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Kwong, 94, was first NHL player of Asian descent

Larry Kwong’s National Hockey League career began and ended on the same night. He played a single shift, lasting a minute or so, for the New York Rangers against the Canadiens at Montreal on March 13, 1948. He scored no goals, had no assists and received no penalties.

Kwong, a 5-foot-6 center known as the China Clipper for his speed, played in Quebec and Europe after that season. But when he died Thursday in Calgary, Alberta, at 94, he was remembered as an NHL pioneer. A Chinese-Canadian born in British Columbia, he was the league’s first player of Asian descent.

The Rangers discovered Kwong after he played for a Canadian army hockey team in World War II. They signed him in 1946 for their Rovers farm team, with which they shared the Madison Square Garden ice. The unofficial mayor of Chinatown, Shavey Lee, and two showgirls from the China Doll nightclub in midtown Manhattan honored him there one night.

The Rangers called Kwong up from the Rovers in March 1948 with only a few games left in their season. But their coach, Frank Boucher, waited until the Montreal game was nearly over before putting Kwong on the ice.

“When I had a chance to become a Ranger I was really excited,” Kwong told The New York Times in 2013. “I said to myself: ‘That’s what I wanted to be since I was a young boy. I wanted to play in the NHL.’”

But he didn’t dress again for the Rangers, and he despaired of playing for them again.

“I didn’t get a real chance to show what I can do,” he said.

Long afterward, a schoolteacher in Calgary, Alberta, Chad Soon, who was also of Chinese descent and had heard stories of Kwong’s career from his grandfather, campaigned to honor him as an NHL trailblazer.

“So compelling a story, so deserving of recognition,” Soon once told The Globe and Mail of Toronto. “I became determined to do what I could to get him some attention.”

He succeeded. The Calgary Flames honored Kwong at their arena, the Saddledome, in 2008, and the Hockey Hall of Fame in Toronto obtained a sweater he wore in the early 1940s with the Nanaimo Clippers of British Columbia.

Kwong was interviewed for the 2011 documentary “Lost Years,” telling of the Chinese-Canadian experience, and the British Columbia Sports of Hall of Fame inducted him in 2013.

To mark the Chinese New Year, the Vancouver Canucks honored Kwong before their game with the Boston Bruins on Feb. 17 in a ceremony at which his daughter, Kristina Heintz, dropped a ceremonial first puck.

“Larry made his wing men look good because he was a great passer,” the Canadiens’ Hall of Fame center Jean Beliveau, who played against Kwong in the minors in Quebec, told The Times. “He was doing what a center man is supposed to do.”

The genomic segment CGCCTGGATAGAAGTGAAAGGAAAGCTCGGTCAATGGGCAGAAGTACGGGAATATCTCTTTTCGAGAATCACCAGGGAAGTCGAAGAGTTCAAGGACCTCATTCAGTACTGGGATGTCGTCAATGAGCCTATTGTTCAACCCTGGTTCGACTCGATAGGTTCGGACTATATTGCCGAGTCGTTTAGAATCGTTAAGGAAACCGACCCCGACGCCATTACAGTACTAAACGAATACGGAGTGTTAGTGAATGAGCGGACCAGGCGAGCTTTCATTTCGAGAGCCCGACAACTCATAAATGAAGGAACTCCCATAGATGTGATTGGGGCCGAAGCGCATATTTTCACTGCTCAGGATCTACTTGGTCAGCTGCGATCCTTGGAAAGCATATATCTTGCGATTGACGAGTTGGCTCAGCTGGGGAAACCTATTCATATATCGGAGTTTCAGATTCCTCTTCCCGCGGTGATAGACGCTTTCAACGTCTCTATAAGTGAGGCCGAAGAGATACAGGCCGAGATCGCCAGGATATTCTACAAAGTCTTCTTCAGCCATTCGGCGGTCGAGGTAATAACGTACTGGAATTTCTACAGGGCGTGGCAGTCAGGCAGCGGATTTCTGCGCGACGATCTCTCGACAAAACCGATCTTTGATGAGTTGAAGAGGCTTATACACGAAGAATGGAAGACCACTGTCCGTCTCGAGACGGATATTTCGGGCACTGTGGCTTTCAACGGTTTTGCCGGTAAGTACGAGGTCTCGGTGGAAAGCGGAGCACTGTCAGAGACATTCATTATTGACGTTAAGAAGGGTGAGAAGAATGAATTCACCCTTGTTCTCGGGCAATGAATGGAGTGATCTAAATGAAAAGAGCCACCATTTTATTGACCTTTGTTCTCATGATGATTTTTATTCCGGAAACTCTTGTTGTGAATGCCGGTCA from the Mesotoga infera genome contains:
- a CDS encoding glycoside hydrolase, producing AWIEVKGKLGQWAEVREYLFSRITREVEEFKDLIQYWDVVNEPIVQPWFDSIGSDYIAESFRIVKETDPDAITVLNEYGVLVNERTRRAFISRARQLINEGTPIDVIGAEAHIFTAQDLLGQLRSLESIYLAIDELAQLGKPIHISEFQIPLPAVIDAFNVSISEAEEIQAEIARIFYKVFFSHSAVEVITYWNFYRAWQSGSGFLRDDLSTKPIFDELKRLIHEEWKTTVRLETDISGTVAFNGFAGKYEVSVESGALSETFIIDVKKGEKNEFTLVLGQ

Larry Kwong was born Eng Kai Geong on June 17, 1923, in Vernon, British Columbia, the second-youngest of 15 children. His father, who emigrated from the Canton area of China in the 1880s, owned a grocery store named Kwong Hing Lung (commonly translated as Abundant Prosperity). Since customers referred to the family as the Kwongs, the boy took the name Larry Kwong.

Kwong starred for a midget-hockey provincial championship team, then joined a team in Trail, British Columbia, known as the Smoke Eaters, who rewarded their players by getting them well-paying jobs at the local smelter.

“I made the team, but they wouldn’t give me a job because I was Chinese,” Kwong told The Globe and Mail. He settled for work as a bellboy at a local hotel.

After his single shift as a Ranger, Kwong played with the Valleyfield Braves in the Quebec senior league and was named the league’s most valuable player in 1951. He closed out his career in the late 1950s, playing in England and in Switzerland, where he also coached and taught tennis before opening a grocery with a brother in Calgary.

Kwong’s death was confirmed by his daughter, from his marriage to his first wife, Audrey, who died before him, as did his second wife, Janine. He is also survived by two sisters, Betty Chan and Ina Ng, and two granddaughters.

Kwong became a Ranger four months after Wat Misaka, a Japanese-American, appeared at guard in three games for the New York Knicks, becoming the first player of Asian background in the NBA (known then as the Basketball Association of America). More than a dozen players of Asian ancestry have followed Kwong in the NHL, most notably Paul Kariya, a Vancouver native of Japanese descent, who played from 1994 to 2009 and scored 300 goals.

Kwong was reluctant to blame discrimination for his inability to stick with the Rangers or get a chance with any of the other NHL teams in what was then a six-club league.

But, he said in a 2013 interview with the CBC: “You wonder. Who knows?”

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